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Fear not: Auctions are a good way to go


Fear not: Auctions are a good way to go

Auctions can be a fun and exciting experience for both buyers and sellers, if the fear of the unknown is removed.

Fear can play a huge role in the auction process, with fear of missing out driving up prices as emotional bidders push their budget boundaries to secure the house of their dreams. But fear can also prevent sellers from venturing into the auction realm to begin with.

Next Property Group founder Loren Wimhurst says the more you learn about the auction process, the more you realise it is a great vehicle to maximise the sale price of your property.

“From a seller’s point of view, it simply puts your property to the market with a closing date and is essentially saying, ‘this is what we’ve got and now you can tell us what you would pay for it’,” she says.

“Some people have a fear of control being with the market rather than in the hands of the seller, but you’ve got an opportunity to get good, honest feedback for what the market is prepared to pay for your property and you could be pleasantly surprised.

“As a buyer, you know the seller wants to make a decision on the day as well, so they know they have a genuine seller.”

The Auction Group reports a recent clearance rate of 63 per cent, with one week of 20 auctions seeing one withdrawn and 12 of the remaining properties sold either prior, under the hammer or immediately after the auction.

Wimhurst says it is important for first-time auction goers to realise that while some properties do not sell under the hammer, they will often sell just a few weeks later.

“Auctions work well to get interested buyers to the property and when a property is passed in, the agent can continue to work with these people to get a deal done,” she says.

“Nobody monitors the clearance rates post-auction, but I believe up to 90 per cent would be under contract in the three weeks after auction and there is always that 10 per cent where the seller is a little unrealistic about their price, or they see how much interest there is in their property from others and decide to keep it.”

Wimhurst credits the increasing number of people moving to the Coast from southern states, where auctions are the norm, and the transparent nature of the auction process for its increase in popularity in the region.

“It really is a fun and exciting process,” she says.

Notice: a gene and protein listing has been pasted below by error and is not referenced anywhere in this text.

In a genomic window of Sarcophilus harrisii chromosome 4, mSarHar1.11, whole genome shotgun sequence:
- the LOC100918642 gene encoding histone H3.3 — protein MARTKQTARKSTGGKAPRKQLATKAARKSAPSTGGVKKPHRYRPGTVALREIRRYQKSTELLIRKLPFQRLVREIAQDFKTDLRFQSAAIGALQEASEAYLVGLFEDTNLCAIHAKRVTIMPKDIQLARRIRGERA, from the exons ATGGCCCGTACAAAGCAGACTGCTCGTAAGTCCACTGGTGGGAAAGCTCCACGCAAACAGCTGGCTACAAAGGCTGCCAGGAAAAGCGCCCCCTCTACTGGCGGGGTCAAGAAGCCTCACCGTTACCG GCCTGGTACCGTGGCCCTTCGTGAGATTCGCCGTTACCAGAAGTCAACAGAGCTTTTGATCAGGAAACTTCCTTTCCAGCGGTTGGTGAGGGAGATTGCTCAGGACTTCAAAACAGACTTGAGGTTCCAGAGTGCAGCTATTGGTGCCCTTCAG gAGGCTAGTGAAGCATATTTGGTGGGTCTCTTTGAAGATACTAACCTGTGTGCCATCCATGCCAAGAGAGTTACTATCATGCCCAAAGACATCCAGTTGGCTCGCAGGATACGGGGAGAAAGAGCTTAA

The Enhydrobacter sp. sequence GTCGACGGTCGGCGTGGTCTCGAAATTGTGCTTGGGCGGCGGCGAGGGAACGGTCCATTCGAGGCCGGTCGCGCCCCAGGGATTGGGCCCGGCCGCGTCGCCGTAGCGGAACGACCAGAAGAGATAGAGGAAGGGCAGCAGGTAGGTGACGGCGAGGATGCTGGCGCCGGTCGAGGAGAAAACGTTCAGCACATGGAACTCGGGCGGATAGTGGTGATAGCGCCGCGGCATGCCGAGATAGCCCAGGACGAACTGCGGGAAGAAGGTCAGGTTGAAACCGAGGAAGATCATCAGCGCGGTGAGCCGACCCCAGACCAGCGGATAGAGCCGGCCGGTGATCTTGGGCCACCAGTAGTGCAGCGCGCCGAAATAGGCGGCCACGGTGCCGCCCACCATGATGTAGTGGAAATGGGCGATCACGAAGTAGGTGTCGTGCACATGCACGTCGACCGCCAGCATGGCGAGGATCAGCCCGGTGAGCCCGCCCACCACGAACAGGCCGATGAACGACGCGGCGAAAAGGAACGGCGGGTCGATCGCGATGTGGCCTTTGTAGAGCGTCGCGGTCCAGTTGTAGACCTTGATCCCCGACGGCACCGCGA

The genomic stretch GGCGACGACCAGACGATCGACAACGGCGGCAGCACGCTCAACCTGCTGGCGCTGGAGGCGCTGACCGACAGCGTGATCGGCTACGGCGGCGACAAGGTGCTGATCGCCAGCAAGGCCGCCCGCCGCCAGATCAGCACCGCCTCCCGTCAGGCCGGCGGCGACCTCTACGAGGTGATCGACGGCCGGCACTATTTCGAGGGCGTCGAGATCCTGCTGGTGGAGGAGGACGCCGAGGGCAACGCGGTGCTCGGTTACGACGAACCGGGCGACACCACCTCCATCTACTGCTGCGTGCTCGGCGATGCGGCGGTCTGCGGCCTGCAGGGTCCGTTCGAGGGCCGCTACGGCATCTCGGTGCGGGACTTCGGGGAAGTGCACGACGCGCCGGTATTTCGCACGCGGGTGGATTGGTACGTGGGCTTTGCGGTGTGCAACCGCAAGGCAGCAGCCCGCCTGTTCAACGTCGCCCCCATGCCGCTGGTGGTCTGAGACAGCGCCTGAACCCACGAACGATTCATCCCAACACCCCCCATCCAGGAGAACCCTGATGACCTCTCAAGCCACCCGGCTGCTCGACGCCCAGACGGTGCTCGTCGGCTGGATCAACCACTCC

“Some people are worried about spending the money on marketing for an auction, but if you’re going to sell your property, this is an investment in the outcome of the sale of your largest asset.

“We are essentially casting out the widest fishing net possible to get noticed by every potential buyer out there as the more people interested in their property, the better the price you will get.”

All buyers need to do to allay their fears is to speak openly with the agent representing their property and to seek guidance if they are unsure about the process.

Generally, buyers will need to arrange their own building and pest inspections to be satisfied with the quality of the property and will also need to have pre-approved finance to ensure they bid within their means as the sale immediately goes unconditional.

“There is great energy around auctions and sellers need not be disappointed if bids on the day are low as many properties that are passed in go on to sell at market value shortly after,” Wimhurst says.

“People are entitled to go in bidding for a bargain. With every auction, there is a swing of 20 per cent between bargain bidders and fair price bidders, but the former are usually bidding based on their budget as opposed to the value of the property, which are two different things.”

Auction terms you need to know

Absentee bid
A procedure that allows a bidder to participate in an auction without being physically present. Generally, a bidder submits an offer on an item prior to the auction.

Absolute auction
Where the property is sold to the highest bidder without limiting conditions or amount.

As is
Properties are auctioned ‘as is’, meaning they are sold with all existing faults and imperfections. This is why buyers are encouraged to carry out building and pest inspections prior to bidding.

Auction with reserve
An auction in which the seller or the agent reserves the right to accept or decline any and all bids. A minimum acceptable price may or may not be disclosed and the seller reserves the right to accept or decline any bid within a specified time.

Conditions of sale
The legal terms that govern the conduct of an auction, including acceptable methods of payment, terms, buyer’s premiums, possession, reserves and any other limiting factors of an auction. Usually included in published advertisements or announced by the auctioneer prior to the start of the auction.

Passed in
If the auction bids don’t meet the seller’s reserve, the property is likely to be passed in, which means the highest bidder then gets first right to negotiate with the seller in an effort to achieve a sale.

Refer the bid
When an auctioneer says they will refer the bid to the vendor, this often means bidding has slowed and the reserve is a long way off. The auctioneer will explain this to the vendor and will discuss whether to lower the reserve.

“The house is on the market”

When an auctioneer says this, the reserve has been met and the house will sell to the highest bidder.

Vendor bid
This can be placed by the auctioneer and is an indication that the seller/vendor is unhappy with the price reached at that point.


Roxy has been a journalist for more than a decade and joined the MWP team at the end of 2016. She is a chocolate-powered writing machine who loves to engage with the Coast community, uncover untold inspirational stories and share information that can help people.

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